HELEN THOMPSON: For Europe, the intensity of the commercial conflict and the geopolitical ramifications unleashed by the shale gas revolution were probably inevitable. At the time of the American shale gas revolution, which began before shale oil, Russia hadn’t diversified much into China or Asia. The Power of Siberian pipeline between Russia and China hadn’t been agreed on, let alone built. For Russia, shale gas was a geopolitical nightmare as the United States secured the capacity to export gas to Europe that would be cheaper than the gas Russia hoped to produce in the Arctic. Shale gas technology also opened up the possibility of more domestic European production, including in Ukraine, at a time when production from the North Sea was declining. Gazprom sought to keep as many European customers as they could at the same time as they attempted to prevent European shale production—including by supporting anti-fracking campaigns across Europe.
The Middle East is more complex because the geopolitical dynamics in play between the US and Saudi Arabia in the 2010s were never just about energy. When the Arab Spring started in 2011, Syria descended into civil war and the US and Saudi Arabia were allied against Assad. That alliance held, despite Saudi frustration about shale.
There were then two watersheds that strained the relationship between the US and the Saudis. The first was in September 2013, when Obama walked away from his red line about chemical weapons. The second was when the Saudis decided that they needed to bring oil prices down to improve their market share. The most obvious explanation of the Saudi oil move is that they wanted to hurt shale producers, but actually, there was some alignment of interests between the Saudis and Washington over using oil prices to shift Russia on Syria: If the combination of low oil prices and US shale gas hurt Russia significantly and forced it to scale back its commitments to Assad, the move might have improved the situation in Syria for the Saudis. But this didn’t happen: Russia proved able to withstand oil prices. In September 2015, the Russians military intervened in Syria. Meanwhile, US-Saudi relations deteriorated over the Iran nuclear deal.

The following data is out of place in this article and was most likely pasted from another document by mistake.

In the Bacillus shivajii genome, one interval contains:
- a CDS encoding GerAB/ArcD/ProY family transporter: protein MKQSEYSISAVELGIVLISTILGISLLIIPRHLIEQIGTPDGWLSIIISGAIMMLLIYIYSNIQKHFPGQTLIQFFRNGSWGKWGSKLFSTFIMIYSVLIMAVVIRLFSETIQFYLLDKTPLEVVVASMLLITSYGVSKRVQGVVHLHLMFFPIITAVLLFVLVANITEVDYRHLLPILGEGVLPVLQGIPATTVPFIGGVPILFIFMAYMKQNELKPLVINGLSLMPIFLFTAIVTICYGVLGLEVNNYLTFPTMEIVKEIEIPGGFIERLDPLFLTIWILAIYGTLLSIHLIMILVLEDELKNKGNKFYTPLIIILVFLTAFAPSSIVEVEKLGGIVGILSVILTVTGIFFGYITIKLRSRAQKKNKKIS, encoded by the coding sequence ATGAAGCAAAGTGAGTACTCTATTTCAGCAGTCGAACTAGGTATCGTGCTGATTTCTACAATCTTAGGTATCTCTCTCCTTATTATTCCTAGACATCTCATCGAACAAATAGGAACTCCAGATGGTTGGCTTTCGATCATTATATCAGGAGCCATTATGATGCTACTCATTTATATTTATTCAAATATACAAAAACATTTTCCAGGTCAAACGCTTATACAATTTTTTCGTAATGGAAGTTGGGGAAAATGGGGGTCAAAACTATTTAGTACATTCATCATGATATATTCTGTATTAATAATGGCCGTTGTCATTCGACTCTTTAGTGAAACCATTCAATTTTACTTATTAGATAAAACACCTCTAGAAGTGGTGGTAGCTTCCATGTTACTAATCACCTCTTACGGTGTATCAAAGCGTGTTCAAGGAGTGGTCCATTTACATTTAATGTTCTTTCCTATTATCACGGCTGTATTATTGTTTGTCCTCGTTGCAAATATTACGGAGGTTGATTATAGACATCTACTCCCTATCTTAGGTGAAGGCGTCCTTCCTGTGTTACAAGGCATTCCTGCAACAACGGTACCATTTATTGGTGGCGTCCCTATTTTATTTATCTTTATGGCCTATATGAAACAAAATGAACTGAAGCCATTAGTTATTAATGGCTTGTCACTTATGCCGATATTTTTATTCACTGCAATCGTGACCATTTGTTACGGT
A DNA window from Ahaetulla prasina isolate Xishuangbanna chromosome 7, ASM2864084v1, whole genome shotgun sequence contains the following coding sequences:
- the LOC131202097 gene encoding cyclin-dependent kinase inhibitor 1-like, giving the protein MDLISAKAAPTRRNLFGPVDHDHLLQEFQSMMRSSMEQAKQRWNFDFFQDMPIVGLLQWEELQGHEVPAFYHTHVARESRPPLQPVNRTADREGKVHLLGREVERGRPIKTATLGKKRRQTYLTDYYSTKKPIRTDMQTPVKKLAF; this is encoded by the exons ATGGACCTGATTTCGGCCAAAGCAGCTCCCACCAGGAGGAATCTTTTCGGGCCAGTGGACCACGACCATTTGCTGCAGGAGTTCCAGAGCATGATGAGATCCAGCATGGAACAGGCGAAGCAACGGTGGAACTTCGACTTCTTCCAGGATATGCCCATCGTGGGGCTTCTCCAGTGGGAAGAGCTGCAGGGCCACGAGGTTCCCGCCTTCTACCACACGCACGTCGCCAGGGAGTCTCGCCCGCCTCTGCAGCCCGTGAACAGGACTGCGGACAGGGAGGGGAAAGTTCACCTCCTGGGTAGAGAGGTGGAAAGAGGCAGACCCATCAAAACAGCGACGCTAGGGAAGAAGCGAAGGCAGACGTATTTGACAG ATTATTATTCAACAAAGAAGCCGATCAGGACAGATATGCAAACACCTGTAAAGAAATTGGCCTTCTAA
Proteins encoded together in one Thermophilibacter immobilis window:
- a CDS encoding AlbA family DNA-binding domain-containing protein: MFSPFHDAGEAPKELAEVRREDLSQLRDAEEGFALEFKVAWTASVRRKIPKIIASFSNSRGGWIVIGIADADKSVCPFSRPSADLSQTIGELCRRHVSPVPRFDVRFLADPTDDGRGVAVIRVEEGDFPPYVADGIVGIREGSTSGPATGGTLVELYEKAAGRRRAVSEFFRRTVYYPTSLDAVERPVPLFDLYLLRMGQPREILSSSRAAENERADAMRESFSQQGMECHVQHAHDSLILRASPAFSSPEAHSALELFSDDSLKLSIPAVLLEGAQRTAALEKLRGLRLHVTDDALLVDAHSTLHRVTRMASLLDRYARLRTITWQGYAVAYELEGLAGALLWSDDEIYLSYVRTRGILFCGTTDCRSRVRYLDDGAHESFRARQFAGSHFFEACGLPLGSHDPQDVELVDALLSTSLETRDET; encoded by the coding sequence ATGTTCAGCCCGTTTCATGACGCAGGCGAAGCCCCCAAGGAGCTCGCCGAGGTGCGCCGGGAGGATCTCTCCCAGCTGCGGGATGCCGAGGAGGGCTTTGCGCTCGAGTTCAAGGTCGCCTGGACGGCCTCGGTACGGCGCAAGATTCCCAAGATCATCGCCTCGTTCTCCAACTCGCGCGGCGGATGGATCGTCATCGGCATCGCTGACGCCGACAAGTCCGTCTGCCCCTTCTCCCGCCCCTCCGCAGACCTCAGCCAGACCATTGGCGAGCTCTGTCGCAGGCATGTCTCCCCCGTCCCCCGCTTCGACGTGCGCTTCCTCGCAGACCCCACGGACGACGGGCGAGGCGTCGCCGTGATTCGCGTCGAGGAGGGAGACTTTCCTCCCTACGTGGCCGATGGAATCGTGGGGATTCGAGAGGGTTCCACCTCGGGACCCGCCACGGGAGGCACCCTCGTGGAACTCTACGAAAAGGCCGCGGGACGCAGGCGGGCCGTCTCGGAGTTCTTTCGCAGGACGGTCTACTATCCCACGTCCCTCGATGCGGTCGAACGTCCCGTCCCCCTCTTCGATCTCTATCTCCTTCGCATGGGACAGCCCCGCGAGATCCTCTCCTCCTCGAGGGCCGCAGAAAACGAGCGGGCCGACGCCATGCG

Could the Obama administration have played its hand differently? I think the answer is probably yes. Certainly the Americans could have been more sensitive to Saudi concerns about the nuclear deal, particularly given that it didn’t involve any restrictions on Iran’s activities in Syria. Obama could have been more careful about the way that he created that red line and then walked away from it.